The Committee therefore reiterated that 'unity' is the regional priority, as well as the need to elaborate a clear strategy ensuring that trade unions become stronger. "Unity is certainly important in strengthening the movement in Africa. It is one of the major tools for labour education but we should be not be so inflexible to lock out some of the emerging progressive groups, EI Africa Regional Committee's President Wilson Sossion stressed in his address to African education leaders.

As we must be able to substantiate our arguments and I am happy with the establishment of the EI Africa's Research Network, he added. He also agreed with the other education union leaders that "democracy is not a gift of nature, it must be won" and "unions are democratic institutions with possibilities of influencing the world". There is a great need to raise professional standards to make it more difficult for governments to ignore teachers, and privatisation and commercialisation of education must be halted, he further acknowledged.

Sossion went on to underline the seven signals of teacher professionalisation, which is another major challenge for African teacher unions, i.e. the influx of untrained teachers, the casualisation of teaching, the gap in pay, the reduction of professional autonomy, standardised testing, increased evaluation of teachers, and the importation of private management systems into the public sector.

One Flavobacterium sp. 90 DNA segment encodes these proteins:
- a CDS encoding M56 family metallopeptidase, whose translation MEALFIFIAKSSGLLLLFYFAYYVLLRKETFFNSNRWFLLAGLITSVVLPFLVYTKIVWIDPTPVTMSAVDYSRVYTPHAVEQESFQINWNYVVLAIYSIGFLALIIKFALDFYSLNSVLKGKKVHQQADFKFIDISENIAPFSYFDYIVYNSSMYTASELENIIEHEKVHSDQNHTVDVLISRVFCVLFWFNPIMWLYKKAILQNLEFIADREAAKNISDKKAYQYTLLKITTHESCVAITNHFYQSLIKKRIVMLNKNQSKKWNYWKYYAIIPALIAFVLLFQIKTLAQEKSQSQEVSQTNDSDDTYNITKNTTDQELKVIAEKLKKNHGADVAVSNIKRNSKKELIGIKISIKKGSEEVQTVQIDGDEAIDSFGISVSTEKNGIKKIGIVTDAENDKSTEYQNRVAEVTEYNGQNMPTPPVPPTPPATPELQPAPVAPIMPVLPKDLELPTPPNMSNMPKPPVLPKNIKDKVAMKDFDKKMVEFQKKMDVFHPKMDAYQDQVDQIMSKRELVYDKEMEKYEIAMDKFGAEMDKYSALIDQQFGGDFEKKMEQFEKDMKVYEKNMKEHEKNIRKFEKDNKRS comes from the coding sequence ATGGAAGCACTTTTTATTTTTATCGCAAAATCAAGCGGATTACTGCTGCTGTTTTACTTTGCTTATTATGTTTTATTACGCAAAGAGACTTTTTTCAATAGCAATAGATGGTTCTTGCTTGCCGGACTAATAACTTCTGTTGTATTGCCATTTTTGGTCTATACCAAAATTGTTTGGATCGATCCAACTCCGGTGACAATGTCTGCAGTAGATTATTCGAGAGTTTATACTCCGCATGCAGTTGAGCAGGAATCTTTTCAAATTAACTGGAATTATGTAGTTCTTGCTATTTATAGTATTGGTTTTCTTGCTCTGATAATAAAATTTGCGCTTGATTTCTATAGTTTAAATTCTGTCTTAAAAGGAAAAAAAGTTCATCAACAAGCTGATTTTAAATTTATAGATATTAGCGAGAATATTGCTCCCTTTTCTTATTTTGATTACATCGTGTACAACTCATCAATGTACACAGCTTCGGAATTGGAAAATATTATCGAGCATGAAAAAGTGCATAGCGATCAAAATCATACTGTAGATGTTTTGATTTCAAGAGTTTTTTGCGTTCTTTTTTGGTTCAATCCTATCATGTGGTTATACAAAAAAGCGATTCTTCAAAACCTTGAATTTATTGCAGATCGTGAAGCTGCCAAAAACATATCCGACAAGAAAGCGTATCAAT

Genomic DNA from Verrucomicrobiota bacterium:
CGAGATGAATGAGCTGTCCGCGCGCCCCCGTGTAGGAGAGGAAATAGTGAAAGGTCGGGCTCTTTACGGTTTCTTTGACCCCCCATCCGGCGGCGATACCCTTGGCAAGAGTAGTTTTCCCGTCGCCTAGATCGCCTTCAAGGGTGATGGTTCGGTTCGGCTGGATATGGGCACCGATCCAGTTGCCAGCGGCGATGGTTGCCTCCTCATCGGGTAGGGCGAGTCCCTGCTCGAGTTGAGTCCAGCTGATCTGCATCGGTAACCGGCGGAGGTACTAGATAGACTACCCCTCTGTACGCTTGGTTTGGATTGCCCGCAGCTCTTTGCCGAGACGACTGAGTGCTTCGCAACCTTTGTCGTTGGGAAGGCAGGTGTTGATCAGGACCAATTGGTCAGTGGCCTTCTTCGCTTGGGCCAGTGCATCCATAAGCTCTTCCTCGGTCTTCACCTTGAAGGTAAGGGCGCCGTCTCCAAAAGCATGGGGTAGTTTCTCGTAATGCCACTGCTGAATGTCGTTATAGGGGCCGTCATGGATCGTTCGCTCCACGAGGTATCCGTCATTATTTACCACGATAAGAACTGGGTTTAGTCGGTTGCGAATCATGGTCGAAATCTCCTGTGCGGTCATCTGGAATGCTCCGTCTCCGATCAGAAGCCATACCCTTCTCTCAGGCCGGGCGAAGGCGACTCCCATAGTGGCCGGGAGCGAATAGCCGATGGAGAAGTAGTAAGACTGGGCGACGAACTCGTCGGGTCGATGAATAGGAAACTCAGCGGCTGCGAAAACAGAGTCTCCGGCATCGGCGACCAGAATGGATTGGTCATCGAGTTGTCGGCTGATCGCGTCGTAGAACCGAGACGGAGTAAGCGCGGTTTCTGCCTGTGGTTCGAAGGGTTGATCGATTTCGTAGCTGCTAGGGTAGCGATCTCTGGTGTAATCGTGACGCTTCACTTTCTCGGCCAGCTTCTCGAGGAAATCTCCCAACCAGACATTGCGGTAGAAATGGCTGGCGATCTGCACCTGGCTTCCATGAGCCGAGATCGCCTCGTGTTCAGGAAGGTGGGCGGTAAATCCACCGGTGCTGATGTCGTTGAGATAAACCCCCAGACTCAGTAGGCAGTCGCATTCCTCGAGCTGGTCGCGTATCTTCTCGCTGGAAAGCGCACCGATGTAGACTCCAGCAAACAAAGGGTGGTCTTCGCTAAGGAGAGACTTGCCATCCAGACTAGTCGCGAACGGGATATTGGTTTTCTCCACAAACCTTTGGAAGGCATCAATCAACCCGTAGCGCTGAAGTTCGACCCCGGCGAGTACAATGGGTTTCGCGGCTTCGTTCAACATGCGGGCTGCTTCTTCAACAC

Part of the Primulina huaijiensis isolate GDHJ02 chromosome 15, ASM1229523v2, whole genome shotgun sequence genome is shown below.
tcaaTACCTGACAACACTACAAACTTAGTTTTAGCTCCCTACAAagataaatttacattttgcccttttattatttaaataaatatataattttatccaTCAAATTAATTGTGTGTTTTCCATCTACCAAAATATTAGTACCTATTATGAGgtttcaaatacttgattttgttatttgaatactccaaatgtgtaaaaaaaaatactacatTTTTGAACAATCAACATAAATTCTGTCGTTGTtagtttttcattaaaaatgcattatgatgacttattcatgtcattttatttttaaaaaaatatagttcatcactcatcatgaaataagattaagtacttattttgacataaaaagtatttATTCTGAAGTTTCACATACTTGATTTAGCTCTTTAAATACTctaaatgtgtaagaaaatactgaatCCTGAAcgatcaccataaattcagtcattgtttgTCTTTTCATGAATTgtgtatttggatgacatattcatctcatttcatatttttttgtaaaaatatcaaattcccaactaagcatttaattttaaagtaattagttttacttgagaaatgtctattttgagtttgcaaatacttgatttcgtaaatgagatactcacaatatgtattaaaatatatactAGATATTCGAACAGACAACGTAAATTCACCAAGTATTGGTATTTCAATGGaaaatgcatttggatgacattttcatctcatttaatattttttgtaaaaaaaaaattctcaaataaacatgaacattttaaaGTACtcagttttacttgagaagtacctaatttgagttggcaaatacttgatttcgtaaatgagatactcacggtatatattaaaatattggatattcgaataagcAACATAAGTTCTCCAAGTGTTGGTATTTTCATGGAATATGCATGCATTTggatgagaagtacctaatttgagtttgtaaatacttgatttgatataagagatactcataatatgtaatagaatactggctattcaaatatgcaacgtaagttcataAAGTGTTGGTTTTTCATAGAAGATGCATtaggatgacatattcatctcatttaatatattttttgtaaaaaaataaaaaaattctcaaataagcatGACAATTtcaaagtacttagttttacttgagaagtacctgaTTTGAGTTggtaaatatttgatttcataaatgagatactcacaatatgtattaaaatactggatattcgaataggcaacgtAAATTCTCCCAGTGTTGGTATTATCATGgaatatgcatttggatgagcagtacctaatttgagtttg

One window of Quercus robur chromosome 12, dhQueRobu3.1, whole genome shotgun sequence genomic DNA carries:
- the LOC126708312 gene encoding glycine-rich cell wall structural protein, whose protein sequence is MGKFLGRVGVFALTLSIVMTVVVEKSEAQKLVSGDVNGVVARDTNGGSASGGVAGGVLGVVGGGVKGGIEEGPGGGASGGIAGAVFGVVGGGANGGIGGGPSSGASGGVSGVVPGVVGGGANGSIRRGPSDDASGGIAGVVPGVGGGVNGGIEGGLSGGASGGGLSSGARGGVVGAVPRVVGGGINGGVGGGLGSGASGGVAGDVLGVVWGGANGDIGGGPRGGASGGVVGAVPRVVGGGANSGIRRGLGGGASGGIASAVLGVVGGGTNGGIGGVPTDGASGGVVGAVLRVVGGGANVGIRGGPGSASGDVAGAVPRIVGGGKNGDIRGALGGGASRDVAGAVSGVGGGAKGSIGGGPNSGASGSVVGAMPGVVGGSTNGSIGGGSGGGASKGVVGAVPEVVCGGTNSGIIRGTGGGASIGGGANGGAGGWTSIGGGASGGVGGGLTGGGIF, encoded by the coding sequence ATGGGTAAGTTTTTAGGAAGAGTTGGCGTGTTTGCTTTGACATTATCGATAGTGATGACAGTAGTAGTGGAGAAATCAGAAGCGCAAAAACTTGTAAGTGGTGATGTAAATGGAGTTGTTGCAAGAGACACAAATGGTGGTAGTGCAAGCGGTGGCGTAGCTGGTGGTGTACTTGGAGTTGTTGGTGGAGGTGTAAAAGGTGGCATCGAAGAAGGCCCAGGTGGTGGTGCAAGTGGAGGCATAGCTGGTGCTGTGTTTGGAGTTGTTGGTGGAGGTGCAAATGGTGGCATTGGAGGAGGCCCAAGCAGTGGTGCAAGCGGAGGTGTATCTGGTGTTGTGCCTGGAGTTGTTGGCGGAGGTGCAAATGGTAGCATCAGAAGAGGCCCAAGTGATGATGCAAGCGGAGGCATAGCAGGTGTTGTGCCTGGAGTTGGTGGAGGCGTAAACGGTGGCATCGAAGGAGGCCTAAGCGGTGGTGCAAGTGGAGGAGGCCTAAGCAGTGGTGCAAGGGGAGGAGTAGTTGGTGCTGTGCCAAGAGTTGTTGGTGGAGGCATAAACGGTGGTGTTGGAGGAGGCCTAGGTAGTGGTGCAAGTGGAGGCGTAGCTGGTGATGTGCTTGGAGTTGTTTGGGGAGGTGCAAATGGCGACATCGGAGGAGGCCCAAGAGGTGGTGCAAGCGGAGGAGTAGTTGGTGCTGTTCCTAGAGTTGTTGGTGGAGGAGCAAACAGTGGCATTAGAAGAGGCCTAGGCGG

Source:  Education International--EI uniting 32.5 million education workers in 396 associations and unions in 171 countries and territories

IndustriALL files OECD complaint against steel producer Ternium

14.09.2017:   IndustriALL Global Union has lodged an OECD complaint against multinational steel producer Ternium for refusing to recognize and negotiate with a trade union at its operations in Guatemala.

Sitraternium, which is affiliated to IndustriALL through the FESTRAS trade union in Guatemala, has been struggling for recognition at Ternium since it was officially registered in March 2012. Workers came together to unionize after they were threatened with dismissal for raising concerns about long working hours, low salaries, lack of proper vacation and insufficient health coverage.

Initially the company sacked all Sitraternium's 27 founding members but was eventually forced by the courts to reinstate them. The company made repeated attempts to block recognition of the union until finally the Guatemalan Supreme Court confirmed the legitimacy of Sitraternium in February 2015. Despite the ruling and numerous appeals for dialogue from the Ministry of Labour, Ternium is breaking the law by refusing to negotiate with the union. While the Ministry says it is sympathetic to the union, it has failed to penalize Ternium for its illegal behaviour. Guatemala is listed as one of top ten worst places for workers' in the International Trade Union Confederation's Global Rights Index 2017.